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Optimization and AI

July 2nd, 2012 by Christian Knudsen

I finally got the last big optimization working last week – well halfway. Explanation follows.

The way I do the x-ray effect in Hostile Takeover is to draw the area around the player character without drawing walls in front of him nor any other objects that you should be able to see through. This is drawn to the back buffer and never actually shown on screen. I then read this from the back buffer into a 128×128 pixel image and change the alpha value of the pixels so that the further they are from the image center, the more transparent they are. I then draw the screen as usual and finally draw this 128×128 image back on top of this.

The problem with this is the part where I read the pixels from the back buffer into the 128×128 texture. The whole rendering pipeline is optimized for writing/uploading information to the GPU and framebuffer, not reading/downloading. So on older systems, this can create a bit of a bottleneck. The solution is to use a framebuffer object (FBO) instead. FBOs were an extension to OpenGL that I believe now has become a core feature. Instead of writing to the back buffer and then reading back the information in order to apply the gradual transparency and writing the whole thing to a texture, I can use FBOs so that a texture can be set up to work like a framebuffer, meaning that I can draw everything directly to the texture – cutting out the bottleneck of reading pixel information from the back buffer.

It all works fine and dandy and quite a bit faster – at least when running in a window. I’m having an issue with the 16-bit depth of the game messing up the FBO in fullscreen. So for now, it’ll just fall back to the slower method when running in fullscreen, and I probably won’t be spending more time on this for the pre-alpha release. But if you’re running the game on a computer that isn’t more than 5 years old, you probably won’t have any issues with this anyway. And if you do, you can just run in window mode for now.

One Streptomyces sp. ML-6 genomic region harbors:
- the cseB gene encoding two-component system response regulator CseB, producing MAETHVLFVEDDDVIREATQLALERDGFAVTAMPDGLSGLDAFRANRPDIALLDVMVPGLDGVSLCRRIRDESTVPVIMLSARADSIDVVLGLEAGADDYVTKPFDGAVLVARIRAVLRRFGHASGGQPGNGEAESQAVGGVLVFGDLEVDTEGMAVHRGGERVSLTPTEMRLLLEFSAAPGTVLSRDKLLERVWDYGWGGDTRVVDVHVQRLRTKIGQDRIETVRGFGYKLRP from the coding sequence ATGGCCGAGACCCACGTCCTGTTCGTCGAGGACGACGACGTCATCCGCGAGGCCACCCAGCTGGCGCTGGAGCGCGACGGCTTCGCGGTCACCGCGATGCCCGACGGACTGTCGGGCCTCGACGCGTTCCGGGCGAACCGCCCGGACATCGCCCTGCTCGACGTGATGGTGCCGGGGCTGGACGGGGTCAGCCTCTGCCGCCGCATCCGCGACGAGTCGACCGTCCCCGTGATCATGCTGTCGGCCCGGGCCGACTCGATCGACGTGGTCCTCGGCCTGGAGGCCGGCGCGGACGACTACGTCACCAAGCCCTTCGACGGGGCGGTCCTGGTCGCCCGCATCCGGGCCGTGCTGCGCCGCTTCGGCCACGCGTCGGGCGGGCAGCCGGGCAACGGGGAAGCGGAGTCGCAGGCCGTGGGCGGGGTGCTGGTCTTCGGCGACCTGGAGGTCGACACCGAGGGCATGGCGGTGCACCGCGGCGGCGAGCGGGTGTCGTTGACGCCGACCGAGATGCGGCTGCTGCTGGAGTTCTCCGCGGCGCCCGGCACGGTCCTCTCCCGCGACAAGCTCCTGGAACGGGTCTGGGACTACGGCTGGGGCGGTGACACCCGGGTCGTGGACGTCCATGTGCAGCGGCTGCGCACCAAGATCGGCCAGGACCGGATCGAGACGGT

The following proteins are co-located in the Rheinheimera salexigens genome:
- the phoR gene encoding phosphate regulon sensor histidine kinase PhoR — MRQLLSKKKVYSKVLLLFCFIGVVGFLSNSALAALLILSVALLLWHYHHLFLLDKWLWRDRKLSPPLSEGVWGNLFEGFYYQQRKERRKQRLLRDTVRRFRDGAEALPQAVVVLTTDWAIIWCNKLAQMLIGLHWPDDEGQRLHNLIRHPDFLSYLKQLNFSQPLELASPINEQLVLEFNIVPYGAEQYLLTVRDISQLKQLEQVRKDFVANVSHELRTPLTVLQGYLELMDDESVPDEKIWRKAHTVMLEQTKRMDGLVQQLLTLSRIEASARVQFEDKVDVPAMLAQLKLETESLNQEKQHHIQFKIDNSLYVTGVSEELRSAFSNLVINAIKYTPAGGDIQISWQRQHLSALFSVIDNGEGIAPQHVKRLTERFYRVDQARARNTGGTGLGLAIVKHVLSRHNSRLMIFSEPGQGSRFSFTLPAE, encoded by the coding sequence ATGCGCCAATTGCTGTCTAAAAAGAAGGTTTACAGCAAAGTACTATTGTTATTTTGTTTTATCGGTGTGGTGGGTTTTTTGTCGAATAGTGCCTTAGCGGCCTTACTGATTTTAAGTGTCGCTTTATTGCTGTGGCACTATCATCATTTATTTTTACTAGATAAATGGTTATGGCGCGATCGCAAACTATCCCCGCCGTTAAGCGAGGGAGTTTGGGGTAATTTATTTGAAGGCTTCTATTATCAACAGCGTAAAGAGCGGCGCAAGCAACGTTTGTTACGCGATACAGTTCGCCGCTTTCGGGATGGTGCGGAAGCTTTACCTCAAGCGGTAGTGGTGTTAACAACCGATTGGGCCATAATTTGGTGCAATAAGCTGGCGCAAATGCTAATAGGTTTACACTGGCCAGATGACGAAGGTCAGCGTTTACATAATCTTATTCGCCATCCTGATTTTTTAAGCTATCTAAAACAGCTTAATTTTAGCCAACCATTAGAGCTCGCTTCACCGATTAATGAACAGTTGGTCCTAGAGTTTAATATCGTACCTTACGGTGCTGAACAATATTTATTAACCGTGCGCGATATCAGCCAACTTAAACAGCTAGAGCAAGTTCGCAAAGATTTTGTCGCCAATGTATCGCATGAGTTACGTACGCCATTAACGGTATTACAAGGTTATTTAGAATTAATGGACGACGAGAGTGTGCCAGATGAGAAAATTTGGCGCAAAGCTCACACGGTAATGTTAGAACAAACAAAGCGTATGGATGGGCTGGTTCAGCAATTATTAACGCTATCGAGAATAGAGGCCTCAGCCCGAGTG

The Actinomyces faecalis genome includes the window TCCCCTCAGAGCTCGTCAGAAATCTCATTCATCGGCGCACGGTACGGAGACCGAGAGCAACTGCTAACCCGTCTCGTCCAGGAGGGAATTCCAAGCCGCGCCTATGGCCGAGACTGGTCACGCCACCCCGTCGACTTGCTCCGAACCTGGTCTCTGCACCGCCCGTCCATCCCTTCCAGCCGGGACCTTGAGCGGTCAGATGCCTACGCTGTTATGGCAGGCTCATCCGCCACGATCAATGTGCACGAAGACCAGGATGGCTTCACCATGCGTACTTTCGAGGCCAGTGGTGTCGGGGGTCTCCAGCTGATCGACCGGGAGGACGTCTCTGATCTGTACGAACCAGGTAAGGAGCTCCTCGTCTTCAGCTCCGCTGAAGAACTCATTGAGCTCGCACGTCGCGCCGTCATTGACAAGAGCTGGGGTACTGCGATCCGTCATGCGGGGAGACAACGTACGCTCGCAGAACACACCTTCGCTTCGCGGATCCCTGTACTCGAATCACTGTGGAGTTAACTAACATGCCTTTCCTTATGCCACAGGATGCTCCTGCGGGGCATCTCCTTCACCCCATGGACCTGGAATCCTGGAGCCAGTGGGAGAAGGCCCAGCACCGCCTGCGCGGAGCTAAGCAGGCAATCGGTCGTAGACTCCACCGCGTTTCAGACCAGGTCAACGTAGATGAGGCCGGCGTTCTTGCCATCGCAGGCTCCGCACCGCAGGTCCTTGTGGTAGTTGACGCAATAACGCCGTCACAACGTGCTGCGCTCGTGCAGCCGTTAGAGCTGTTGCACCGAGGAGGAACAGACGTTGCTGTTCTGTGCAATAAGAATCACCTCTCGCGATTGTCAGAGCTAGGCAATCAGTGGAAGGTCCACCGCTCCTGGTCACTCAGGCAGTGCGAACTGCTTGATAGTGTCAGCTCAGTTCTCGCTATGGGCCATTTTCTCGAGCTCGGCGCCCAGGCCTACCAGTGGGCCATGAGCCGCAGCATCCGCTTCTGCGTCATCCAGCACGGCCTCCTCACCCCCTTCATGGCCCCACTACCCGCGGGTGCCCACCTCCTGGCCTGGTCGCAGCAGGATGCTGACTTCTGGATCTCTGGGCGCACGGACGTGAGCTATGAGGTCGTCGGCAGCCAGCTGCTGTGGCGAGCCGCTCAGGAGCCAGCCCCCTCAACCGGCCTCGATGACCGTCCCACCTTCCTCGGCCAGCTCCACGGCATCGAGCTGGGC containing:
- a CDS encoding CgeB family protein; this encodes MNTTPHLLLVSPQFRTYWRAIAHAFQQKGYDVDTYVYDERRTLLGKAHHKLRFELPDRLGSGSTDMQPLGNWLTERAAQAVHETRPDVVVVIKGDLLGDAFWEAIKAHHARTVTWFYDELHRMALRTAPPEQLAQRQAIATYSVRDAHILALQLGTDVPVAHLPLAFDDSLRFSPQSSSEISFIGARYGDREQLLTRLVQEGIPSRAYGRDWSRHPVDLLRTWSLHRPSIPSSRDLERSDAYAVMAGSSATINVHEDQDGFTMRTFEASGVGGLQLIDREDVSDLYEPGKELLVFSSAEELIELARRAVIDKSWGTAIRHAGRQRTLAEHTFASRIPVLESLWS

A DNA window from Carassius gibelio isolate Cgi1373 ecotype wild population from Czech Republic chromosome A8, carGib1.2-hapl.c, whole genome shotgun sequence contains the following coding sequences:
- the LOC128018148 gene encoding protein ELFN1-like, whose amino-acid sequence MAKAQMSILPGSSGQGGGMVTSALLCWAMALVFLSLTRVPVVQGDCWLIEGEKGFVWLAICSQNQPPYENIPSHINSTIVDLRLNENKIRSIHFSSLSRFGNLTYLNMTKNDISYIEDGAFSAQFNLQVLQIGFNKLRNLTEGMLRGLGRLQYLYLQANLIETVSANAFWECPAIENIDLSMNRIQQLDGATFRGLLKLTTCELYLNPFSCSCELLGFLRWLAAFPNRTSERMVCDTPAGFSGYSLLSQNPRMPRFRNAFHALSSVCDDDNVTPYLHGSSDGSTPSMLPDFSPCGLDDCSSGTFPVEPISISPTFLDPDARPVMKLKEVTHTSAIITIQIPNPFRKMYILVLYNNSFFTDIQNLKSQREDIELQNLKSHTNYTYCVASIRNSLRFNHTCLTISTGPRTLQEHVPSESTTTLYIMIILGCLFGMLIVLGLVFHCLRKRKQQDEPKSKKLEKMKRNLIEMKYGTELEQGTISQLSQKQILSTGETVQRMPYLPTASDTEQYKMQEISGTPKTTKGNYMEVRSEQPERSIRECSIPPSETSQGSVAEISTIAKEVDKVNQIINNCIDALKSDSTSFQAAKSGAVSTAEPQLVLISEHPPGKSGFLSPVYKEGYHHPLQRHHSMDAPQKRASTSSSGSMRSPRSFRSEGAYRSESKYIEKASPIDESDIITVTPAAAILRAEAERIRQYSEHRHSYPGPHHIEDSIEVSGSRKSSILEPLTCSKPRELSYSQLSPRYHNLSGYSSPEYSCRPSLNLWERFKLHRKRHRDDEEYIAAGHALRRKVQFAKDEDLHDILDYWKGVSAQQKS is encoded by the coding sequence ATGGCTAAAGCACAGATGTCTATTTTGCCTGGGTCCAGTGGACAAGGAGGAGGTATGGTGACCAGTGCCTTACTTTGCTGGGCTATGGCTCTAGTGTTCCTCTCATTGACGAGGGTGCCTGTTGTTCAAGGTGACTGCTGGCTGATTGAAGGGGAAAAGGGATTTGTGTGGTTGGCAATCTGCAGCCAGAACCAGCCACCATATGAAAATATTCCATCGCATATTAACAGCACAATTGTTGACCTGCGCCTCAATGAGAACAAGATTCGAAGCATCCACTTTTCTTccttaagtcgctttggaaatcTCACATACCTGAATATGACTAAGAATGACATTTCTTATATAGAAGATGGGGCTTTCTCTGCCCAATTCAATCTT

So that’s off my to-do list for now. Which means that I’m now finally fully into AI. The first thing I did was extending the pathfinding code to work across multiple layers, meaning that NPCs now know how to use elevators. Following that, I’m focusing on patrolling guards and how they’ll react to spotting you.

Click to enlarge

Click to enlarge

There are three types of areas, color coded green, yellow and red on the map. In a green area, your stealth level can’t decrease. In a yellow area, it’ll decrease if you get spotted doing anything you shouldn’t be doing. And in a red area, you’ll lose stealth as soon as you’re spotted – and if you don’t leave fast enough (of if the guards are already suspicious of you), you’ll get attacked. All that is working, except for the attacking part. So I’m currently teaching my little NPC dudes how to shoot guns. They’re slowly getting the hang of it.


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